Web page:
Chess Match No. 5

The composer John Cage died in 1992. His music was so enormously creative as to be revolutionary. Aside from his music, he left behind the texts of many public conversations that reveal his musical and philosophical ideas. Anne Bogart, one of the Co-Artistic Directors of SITI Company, has used this material in conceiving a production called Chess Match No. 5, which she’s created with SITI Company and which has been presented by Abingdon Theatre Company.

Jocelyn Clarke has arranged the texts of Mr. Cage’s conversations as dialogue for two characters, named in the program simply as He and She. He clearly represents Mr. Cage. He’s the master, the teacher, and most of the dialogue consists of her questions and his answers. To be sure, He occasionally asks her a question, but he is clearly the maestro. The conversation turns on music and philosophy.

At the top of the show Mr. Bond enters and, after several moments, says “What am I doing?” The question echoes for the rest of the cryptic play.

The setting is the home of He, and She comes to play chess. They also drink coffee and, later, whiskey. They dance a couple of times, and they play the radio, but mostly they play chess. Oddly, she wins the two games. Some moves occur after considerable silence while they players cogitate, and some occur quickly. Sometimes the game gets stylized, and the players hit the button of the timer alternately in rapid succession without moving the chess pieces.

The telephone rings, but no one answers it, although She tells us “Many people ask me How do I reach John Cage? and I say Just pick up the telephone.

Whatever the ornamentation to the text, the substance of the play is its dialogue. Its significance is not that it reveals the relationship between the characters but that it expresses Mr. Cage’s ideas. The play isn’t a drama at all. It’s a Socratic dialogue, a lesson on the nature of music. The characters never refer to themselves or to what they’re doing, with the exception of the words “check” and “check mate”.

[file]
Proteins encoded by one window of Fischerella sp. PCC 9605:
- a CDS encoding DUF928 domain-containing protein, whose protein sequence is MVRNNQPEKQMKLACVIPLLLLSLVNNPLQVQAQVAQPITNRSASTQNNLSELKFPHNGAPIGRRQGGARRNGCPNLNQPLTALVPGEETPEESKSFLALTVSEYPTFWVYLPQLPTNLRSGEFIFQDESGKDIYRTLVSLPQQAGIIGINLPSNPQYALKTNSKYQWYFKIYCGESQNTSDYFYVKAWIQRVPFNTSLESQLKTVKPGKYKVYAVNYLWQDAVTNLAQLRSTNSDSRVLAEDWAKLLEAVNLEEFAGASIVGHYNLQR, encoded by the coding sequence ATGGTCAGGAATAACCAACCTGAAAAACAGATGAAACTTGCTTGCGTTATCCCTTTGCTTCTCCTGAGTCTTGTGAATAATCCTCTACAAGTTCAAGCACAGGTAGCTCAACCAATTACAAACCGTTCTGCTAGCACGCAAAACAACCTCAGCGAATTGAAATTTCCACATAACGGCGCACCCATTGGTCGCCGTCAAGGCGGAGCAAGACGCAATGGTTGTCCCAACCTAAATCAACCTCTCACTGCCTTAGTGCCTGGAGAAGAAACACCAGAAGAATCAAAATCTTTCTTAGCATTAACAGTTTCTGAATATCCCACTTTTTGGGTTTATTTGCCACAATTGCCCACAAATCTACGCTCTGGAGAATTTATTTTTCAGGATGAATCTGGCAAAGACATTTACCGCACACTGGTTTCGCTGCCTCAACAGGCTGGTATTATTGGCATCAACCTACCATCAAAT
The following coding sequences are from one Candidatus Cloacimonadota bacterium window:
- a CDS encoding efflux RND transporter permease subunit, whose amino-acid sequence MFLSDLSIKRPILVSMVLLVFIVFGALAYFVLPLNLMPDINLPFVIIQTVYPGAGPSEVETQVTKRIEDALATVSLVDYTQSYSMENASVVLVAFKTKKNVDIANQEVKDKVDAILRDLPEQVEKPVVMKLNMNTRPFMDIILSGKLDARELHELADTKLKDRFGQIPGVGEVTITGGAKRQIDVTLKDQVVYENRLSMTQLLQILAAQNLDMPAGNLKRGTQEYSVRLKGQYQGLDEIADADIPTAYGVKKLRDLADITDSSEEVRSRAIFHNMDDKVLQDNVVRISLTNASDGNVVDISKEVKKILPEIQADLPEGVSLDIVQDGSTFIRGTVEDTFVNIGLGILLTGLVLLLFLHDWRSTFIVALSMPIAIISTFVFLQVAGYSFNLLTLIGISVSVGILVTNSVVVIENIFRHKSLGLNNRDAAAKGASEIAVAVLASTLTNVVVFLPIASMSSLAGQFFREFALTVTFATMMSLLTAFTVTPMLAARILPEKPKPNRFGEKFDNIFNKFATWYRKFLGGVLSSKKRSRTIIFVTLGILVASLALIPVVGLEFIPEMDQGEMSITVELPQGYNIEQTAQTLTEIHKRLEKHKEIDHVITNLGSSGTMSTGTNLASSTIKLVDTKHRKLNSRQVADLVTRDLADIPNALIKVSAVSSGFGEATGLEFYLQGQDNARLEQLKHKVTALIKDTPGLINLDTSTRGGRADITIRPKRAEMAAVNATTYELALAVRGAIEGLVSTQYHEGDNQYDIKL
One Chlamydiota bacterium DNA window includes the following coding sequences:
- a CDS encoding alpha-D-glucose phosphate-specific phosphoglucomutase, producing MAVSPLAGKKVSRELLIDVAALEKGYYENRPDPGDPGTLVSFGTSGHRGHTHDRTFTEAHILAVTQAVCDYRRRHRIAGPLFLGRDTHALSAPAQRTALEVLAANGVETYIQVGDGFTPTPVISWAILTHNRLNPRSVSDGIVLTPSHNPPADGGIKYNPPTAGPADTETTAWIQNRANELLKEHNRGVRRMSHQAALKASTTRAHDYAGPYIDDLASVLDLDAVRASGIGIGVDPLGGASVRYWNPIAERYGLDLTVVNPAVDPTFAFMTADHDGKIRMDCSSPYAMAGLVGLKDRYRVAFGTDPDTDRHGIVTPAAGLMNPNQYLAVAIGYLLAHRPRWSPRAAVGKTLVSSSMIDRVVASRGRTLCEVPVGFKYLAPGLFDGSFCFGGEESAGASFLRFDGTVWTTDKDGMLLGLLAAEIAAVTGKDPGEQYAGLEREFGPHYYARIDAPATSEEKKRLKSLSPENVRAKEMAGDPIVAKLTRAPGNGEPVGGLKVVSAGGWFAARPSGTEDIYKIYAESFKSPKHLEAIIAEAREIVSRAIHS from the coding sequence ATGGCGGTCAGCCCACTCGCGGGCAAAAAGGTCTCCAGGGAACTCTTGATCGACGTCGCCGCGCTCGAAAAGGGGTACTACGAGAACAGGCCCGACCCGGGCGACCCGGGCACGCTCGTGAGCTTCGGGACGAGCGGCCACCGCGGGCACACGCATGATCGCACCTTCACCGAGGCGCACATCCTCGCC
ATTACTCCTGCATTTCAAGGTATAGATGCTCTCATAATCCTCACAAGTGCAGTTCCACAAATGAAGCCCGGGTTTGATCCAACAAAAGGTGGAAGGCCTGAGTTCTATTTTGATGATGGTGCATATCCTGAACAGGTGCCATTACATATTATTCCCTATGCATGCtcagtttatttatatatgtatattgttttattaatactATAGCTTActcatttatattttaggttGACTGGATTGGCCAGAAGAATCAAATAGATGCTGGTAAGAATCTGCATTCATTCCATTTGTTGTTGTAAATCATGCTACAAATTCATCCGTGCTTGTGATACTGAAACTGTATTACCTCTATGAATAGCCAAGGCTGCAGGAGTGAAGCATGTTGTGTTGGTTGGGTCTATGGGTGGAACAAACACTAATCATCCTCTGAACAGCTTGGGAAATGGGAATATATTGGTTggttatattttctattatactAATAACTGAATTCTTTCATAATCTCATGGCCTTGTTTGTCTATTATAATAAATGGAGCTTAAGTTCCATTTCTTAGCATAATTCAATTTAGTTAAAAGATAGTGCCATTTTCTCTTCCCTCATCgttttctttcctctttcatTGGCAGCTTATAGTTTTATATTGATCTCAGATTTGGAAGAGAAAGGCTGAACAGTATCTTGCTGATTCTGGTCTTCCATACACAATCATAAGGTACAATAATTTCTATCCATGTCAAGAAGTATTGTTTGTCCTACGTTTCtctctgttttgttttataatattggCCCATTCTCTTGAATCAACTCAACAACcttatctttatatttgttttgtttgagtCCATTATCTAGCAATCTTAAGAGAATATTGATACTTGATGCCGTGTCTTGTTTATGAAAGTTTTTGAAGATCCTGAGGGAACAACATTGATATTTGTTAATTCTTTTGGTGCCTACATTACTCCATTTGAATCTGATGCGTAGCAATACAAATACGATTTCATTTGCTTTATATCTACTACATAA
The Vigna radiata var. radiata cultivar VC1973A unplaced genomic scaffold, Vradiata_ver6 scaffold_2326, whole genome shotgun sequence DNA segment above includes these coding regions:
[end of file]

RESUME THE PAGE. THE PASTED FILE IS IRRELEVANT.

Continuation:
Repeatedly He expresses Mr. Cage’s philosophy. “I am trying to keep it mysterious” He says, referring to nothing in particular. And later She says “I like art to remain mysterious.” When She asks “What is this about?” He responds: “It is my intention to let things be themselves.” Silence, He tells us, is “a state of affairs free of intentions.” The influence of Buddhism on Mr. Cage is evident throughout.

She also reflects his Zen ideas. She tells us a few short stories during the play. One of them is about people trying to guess why a man is standing on a hill. When they ask him, he replies “I just stand.”

Interesting as these ideas are, the dialogue alone wouldn’t absorb us in the play. What’s more, there’s no plot or specific characterization. What involves us is the astonishing moment-to-moment life of the two actors, Will Bond and Ellen Lauren. Even without dramatic action, they act with certitude and conviction. He wipes dust off table with his finger; She brushes lint from her dress. These simple gestures are illuminated with stage truth. Ms. Bogart’s direction is impeccable.

There are many exposed light bulbs overhead in this room, and the lights change from time to time, as when the phone rings or when He turns off the radio, but often for no reason. And from time to time He speaks a number, regarding nothing. “35” he says, or “133”. The production, like Mr. Cage, is keeping it mysterious.

This is a play with a complete lack of conflict. The characters in Chess Match No. 5 are entirely agreeable, to each other and to us. What’s more, they enjoy this hyper-intellectual conversation, and so we do as well. Art theory has never been so delicious.

Their only bit of offstage life they exhibit comes as they exit. She says “It’s never gone on this long before,” and we have some slight context for She’s visit.

It’s possible to imagine the dialogue as an argument rather than a conversation, or that the characters’ relationship might change during their 90 minutes of stage life. But that would be to do the show an injustice, to imagine it as something other than it wants to be. Chess Match No. 5 is a terrific explication of musical and philosophical ideas, a marvelous tribute to Mr. Cage.

Steve Capra
March 2017

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